Over 50% of mortgage originations have been variable rate this year. Other mortgages are “fixed rate” typically for 2 to 5 years, after which they adjust.
By Steve Saretsky, Vancouver Residential Realtor, Stevesaretsky.com:
Another month, another jumbo sized rate hike from the Bank of Canada. Tiff Macklem and crew surprised markets with a 100bps rate hike, the largest move since 1998 when the central bank was trying to support a weak Loonie.
It was just two years ago when the Bank of Canada was rather irresponsible in encouraging the private sector to take on more borrowing, ensuring interest rates would remain at zero until the end of 2023. In the past four months, the bank has taken interest rates from zero to their target neutral rate of 2.5%, an incredible pace of change. While the bank is adamant they are “front loading” interest rates, there’s still another 100bps of tightening priced in for this year. This will have serious ramifications for the housing market, so let’s discuss.
One of the pillars supporting the housing market has been variable rate mortgages. They’ve been dirt cheap, averaging more than 150bps cheaper than the fixed rate mortgages [fixed for typically 2-5 years, after which they adjust, similar to ARMs in the US] this year. For this reason, we’ve seen an increasing number of new purchasers opting to go with variable rate mortgages. So far this year, over 50% of new mortgage originations have been variable, a historically high figure.
If you were going with a variable rate mortgage in recent months you were not subject to the higher mortgage stress test. Remember the mortgage stress test qualifies the borrower based on the minimum qualifying rate of 5.25% or their contract rate PLUS 2%, whichever is higher. In other words, with variable rate mortgages hovering around 3%, you’d only be stress tested at 5.25%. Compare that to borrowers opting for fixed rate mortgages, and you’d be getting stress tested near 7% (5% mortgage rate plus 2%). Now you can see why a borrower would go with a variable mortgage.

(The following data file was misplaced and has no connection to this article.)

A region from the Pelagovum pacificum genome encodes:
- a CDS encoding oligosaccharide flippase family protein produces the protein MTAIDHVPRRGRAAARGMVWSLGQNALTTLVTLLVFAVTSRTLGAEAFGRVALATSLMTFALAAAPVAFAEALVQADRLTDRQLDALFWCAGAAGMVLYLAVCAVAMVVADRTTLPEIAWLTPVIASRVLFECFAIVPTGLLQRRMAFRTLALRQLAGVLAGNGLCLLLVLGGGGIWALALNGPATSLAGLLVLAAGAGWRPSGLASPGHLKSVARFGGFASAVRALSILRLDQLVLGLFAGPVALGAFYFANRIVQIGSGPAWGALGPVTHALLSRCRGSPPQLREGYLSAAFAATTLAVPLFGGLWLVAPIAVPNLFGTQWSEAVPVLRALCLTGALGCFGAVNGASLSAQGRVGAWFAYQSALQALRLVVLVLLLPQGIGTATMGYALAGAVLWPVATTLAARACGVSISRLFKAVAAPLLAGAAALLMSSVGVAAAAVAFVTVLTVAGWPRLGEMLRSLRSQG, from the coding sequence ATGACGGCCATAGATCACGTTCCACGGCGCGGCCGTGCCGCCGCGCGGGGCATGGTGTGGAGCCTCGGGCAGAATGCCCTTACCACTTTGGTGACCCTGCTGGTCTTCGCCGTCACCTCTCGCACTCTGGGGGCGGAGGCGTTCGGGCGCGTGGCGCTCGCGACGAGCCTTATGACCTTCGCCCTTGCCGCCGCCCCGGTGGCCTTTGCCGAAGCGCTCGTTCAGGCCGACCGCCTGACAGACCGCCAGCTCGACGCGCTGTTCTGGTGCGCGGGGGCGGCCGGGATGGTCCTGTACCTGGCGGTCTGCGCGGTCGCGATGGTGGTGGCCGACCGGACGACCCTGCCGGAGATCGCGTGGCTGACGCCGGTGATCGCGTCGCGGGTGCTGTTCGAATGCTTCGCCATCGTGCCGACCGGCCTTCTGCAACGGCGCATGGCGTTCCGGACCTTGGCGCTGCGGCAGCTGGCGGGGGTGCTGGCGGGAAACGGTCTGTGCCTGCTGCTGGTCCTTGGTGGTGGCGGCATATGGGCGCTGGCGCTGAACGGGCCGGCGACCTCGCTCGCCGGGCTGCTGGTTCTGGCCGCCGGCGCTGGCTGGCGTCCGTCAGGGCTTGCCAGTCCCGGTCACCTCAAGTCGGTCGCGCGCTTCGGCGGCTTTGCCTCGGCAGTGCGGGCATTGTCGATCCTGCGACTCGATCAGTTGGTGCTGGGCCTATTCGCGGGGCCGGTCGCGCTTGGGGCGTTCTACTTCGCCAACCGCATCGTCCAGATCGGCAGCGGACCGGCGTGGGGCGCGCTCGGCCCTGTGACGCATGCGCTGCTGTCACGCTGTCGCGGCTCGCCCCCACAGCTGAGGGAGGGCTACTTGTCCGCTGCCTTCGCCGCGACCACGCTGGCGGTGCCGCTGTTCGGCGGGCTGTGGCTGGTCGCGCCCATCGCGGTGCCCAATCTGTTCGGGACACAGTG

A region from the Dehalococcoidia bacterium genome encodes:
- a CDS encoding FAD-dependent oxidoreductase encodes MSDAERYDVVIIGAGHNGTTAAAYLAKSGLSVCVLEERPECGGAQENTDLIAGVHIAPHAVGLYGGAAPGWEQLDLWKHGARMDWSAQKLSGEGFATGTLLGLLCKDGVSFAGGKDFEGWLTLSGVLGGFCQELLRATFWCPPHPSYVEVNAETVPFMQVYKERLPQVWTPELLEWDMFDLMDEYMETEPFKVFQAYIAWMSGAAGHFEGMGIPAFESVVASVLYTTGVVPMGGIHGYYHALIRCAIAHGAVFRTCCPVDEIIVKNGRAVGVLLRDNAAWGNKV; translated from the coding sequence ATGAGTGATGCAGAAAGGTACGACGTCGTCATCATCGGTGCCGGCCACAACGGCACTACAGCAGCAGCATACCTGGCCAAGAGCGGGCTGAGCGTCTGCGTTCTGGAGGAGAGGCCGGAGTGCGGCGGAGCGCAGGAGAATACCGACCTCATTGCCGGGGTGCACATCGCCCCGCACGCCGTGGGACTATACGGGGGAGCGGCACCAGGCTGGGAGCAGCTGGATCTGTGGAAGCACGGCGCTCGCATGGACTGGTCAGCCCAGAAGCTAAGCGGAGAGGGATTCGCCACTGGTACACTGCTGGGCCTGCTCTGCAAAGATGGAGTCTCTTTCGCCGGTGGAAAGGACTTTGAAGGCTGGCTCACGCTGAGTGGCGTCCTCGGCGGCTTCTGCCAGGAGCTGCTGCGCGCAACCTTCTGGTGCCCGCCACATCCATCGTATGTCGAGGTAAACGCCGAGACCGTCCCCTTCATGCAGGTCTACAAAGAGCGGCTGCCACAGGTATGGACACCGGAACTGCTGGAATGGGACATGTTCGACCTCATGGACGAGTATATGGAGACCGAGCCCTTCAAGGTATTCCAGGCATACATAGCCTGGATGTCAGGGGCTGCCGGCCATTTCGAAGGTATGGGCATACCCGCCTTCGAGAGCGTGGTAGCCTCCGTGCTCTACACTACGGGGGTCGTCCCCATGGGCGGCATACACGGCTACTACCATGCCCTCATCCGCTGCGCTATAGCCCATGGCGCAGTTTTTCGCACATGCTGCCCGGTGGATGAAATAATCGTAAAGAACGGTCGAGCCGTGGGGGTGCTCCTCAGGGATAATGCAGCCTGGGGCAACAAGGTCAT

Now that the Bank of Canada has raised interest rates by 100bps this will instantly bring the typical variable rate mortgage to approximately 4.2%, which means you’d be getting stress tested at 6.2%. In other words, the average home buyer just lost about 10% of borrowing capacity in one fell swoop.
It’s not hard to figure out what happens next. The pool of prospective, or rather, qualified home buyers, is shrinking.
While nobody knows where interest rates will end up, if you believe the market, Overnight swaps are suggesting the Bank of Canada will hike the benchmark rate to 3.75% by the end of this year. While I remain skeptical the Bank will get there, it’s worth noting that would equate to a 350bps increase in interest rates this year, which is approximately the amount required to trigger most fixed rate variable mortgages.
In case you need a primer, 80% of all variable mortgages outstanding are “fixed payment variable.” The monthly mortgage payment stays the same until it becomes negative amortizing (not enough principal being paid down), this number tends to be roughly 350bps higher than the original contract rate. How many households are prepared or even aware that their FIXED payment variable mortgage can and will reset higher when the bank inevitably raises rates again in September?
Perhaps a subtle reminder that Canada’s private sector debt/GDP sits at 235%, a figure even higher than what Japan experienced at the peak of their bubble in the 1990s when the Imperial Palace was worth more than the state of California.
It’s no wonder housing sales and prices continue to slide. The latest national housing figures for the month of June show a 24% decline in home sales from last year. And benchmark prices declined 1.9% from last month, the largest seasonally adjusted monthly decline on record. Larger than during the Financial Crisis, larger than 2017 mini downturn, and these figures don’t account for the latest 100bps increase in rates.
I don’t know how this ends, but assuming the central bank stays the course on projected rate hikes then you can kiss goodbye any notion of a soft landing. Housing and therefor economic forecasts remain wildly optimistic. By Steve Saretsky.
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